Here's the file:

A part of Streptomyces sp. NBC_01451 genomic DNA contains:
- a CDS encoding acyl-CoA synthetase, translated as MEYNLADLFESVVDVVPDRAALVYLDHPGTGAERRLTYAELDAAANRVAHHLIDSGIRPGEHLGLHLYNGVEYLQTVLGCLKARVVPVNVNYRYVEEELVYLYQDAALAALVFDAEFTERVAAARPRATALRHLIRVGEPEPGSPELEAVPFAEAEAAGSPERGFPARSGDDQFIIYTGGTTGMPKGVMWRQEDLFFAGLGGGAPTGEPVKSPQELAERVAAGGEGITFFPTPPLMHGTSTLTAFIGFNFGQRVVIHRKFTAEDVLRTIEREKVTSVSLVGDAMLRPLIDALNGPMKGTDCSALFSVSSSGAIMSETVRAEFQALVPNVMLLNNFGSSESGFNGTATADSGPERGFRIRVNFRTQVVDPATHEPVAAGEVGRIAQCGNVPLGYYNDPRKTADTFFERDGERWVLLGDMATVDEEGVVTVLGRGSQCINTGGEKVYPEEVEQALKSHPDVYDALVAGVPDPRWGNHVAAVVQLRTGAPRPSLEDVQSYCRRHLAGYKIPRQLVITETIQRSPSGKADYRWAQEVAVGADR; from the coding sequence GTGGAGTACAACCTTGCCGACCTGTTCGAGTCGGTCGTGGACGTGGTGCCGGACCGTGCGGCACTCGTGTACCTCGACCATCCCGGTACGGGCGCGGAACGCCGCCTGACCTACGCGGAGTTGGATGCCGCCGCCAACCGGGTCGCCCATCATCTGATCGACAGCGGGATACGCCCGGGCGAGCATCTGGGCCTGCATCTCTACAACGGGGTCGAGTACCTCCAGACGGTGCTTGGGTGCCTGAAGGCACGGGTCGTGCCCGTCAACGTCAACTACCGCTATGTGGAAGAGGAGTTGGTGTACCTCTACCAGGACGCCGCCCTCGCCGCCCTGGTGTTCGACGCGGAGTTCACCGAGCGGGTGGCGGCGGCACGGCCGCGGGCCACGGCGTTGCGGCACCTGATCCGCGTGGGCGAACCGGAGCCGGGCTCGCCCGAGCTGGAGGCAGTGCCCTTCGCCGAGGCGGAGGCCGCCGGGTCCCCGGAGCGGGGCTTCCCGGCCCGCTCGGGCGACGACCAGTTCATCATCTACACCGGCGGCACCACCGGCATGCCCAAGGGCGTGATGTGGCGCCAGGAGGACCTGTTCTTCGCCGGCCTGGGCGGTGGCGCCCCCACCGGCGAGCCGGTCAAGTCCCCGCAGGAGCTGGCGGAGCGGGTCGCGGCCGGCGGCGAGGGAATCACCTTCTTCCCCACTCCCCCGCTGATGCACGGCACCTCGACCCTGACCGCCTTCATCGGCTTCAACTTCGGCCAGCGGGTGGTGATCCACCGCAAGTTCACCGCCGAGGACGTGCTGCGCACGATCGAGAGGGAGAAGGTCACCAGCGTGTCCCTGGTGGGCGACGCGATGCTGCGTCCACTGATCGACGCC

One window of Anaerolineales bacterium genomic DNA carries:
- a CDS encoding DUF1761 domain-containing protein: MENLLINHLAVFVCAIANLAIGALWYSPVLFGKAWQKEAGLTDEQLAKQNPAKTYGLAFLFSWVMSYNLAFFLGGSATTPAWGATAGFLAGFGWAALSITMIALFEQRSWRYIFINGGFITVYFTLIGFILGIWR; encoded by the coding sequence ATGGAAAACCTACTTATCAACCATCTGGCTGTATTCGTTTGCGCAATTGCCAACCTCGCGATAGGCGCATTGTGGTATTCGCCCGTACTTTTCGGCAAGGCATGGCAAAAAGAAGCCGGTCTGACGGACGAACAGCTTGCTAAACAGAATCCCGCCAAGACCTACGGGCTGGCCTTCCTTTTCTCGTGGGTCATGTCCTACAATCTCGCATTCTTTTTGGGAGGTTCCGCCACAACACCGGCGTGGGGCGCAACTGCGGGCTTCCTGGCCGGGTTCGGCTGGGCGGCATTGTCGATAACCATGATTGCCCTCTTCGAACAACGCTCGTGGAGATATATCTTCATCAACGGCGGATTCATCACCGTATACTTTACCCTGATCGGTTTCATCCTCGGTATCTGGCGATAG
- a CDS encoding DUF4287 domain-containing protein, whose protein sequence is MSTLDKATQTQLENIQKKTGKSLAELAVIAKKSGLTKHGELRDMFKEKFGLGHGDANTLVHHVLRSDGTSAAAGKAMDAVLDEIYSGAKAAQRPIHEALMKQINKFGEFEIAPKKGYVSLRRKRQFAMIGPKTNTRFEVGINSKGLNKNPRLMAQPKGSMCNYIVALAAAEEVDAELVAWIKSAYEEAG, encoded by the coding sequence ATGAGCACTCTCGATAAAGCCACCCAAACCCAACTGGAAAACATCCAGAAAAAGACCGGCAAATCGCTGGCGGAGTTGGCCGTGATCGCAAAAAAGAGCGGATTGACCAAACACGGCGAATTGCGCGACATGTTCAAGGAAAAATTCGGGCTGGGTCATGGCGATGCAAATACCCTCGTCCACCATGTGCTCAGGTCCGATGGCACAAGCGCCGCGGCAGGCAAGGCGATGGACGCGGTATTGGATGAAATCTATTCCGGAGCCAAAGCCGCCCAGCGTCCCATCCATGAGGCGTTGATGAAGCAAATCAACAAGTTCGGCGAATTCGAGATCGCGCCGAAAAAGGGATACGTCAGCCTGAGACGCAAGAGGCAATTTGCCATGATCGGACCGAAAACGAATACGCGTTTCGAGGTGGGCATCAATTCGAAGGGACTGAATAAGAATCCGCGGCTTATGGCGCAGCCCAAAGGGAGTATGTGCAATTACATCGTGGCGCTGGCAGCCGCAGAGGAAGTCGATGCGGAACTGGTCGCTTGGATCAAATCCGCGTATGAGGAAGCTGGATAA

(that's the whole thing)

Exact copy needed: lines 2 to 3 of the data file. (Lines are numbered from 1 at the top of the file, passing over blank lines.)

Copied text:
- a CDS encoding acyl-CoA synthetase, translated as MEYNLADLFESVVDVVPDRAALVYLDHPGTGAERRLTYAELDAAANRVAHHLIDSGIRPGEHLGLHLYNGVEYLQTVLGCLKARVVPVNVNYRYVEEELVYLYQDAALAALVFDAEFTERVAAARPRATALRHLIRVGEPEPGSPELEAVPFAEAEAAGSPERGFPARSGDDQFIIYTGGTTGMPKGVMWRQEDLFFAGLGGGAPTGEPVKSPQELAERVAAGGEGITFFPTPPLMHGTSTLTAFIGFNFGQRVVIHRKFTAEDVLRTIEREKVTSVSLVGDAMLRPLIDALNGPMKGTDCSALFSVSSSGAIMSETVRAEFQALVPNVMLLNNFGSSESGFNGTATADSGPERGFRIRVNFRTQVVDPATHEPVAAGEVGRIAQCGNVPLGYYNDPRKTADTFFERDGERWVLLGDMATVDEEGVVTVLGRGSQCINTGGEKVYPEEVEQALKSHPDVYDALVAGVPDPRWGNHVAAVVQLRTGAPRPSLEDVQSYCRRHLAGYKIPRQLVITETIQRSPSGKADYRWAQEVAVGADR; from the coding sequence GTGGAGTACAACCTTGCCGACCTGTTCGAGTCGGTCGTGGACGTGGTGCCGGACCGTGCGGCACTCGTGTACCTCGACCATCCCGGTACGGGCGCGGAACGCCGCCTGACCTACGCGGAGTTGGATGCCGCCGCCAACCGGGTCGCCCATCATCTGATCGACAGCGGGATACGCCCGGGCGAGCATCTGGGCCTGCATCTCTACAACGGGGTCGAGTACCTCCAGACGGTGCTTGGGTGCCTGAAGGCACGGGTCGTGCCCGTCAACGTCAACTACCGCTATGTGGAAGAGGAGTTGGTGTACCTCTACCAGGACGCCGCCCTCGCCGCCCTGGTGTTCGACGCGGAGTTCACCGAGCGGGTGGCGGCGGCACGGCCGCGGGCCACGGCGTTGCGGCACCTGATCCGCGTGGGCGAACCGGAGCCGGGCTCGCCCGAGCTGGAGGCAGTGCCCTTCGCCGAGGCGGAGGCCGCCGGGTCCCCGGAGCGGGGCTTCCCGGCCCGCTCGGGCGACGACCAGTTCATCATCTACACCGGCGGCACCACCGGCATGCCCAAGGGCGTGATGTGGCGCCAGGAGGACCTGTTCTTCGCCGGCCTGGGCGGTGGCGCCCCCACCGGCGAGCCGGTCAAGTCCCCGCAGGAGCTGGCGGAGCGGGTCGCGGCCGGCGGCGAGGGAATCACCTTCTTCCCCACTCCCCCGCTGATGCACGGCACCTCGACCCTGACCGCCTTCATCGGCTTCAACTTCGGCCAGCGGGTGGTGATCCACCGCAAGTTCACCGCCGAGGACGTGCTGCGCACGATCGAGAGGGAGAAGGTCACCAGCGTGTCCCTGGTGGGCGACGCGATGCTGCGTCCACTGATCGACGCC

One window of Anaerolineales bacterium genomic DNA carries: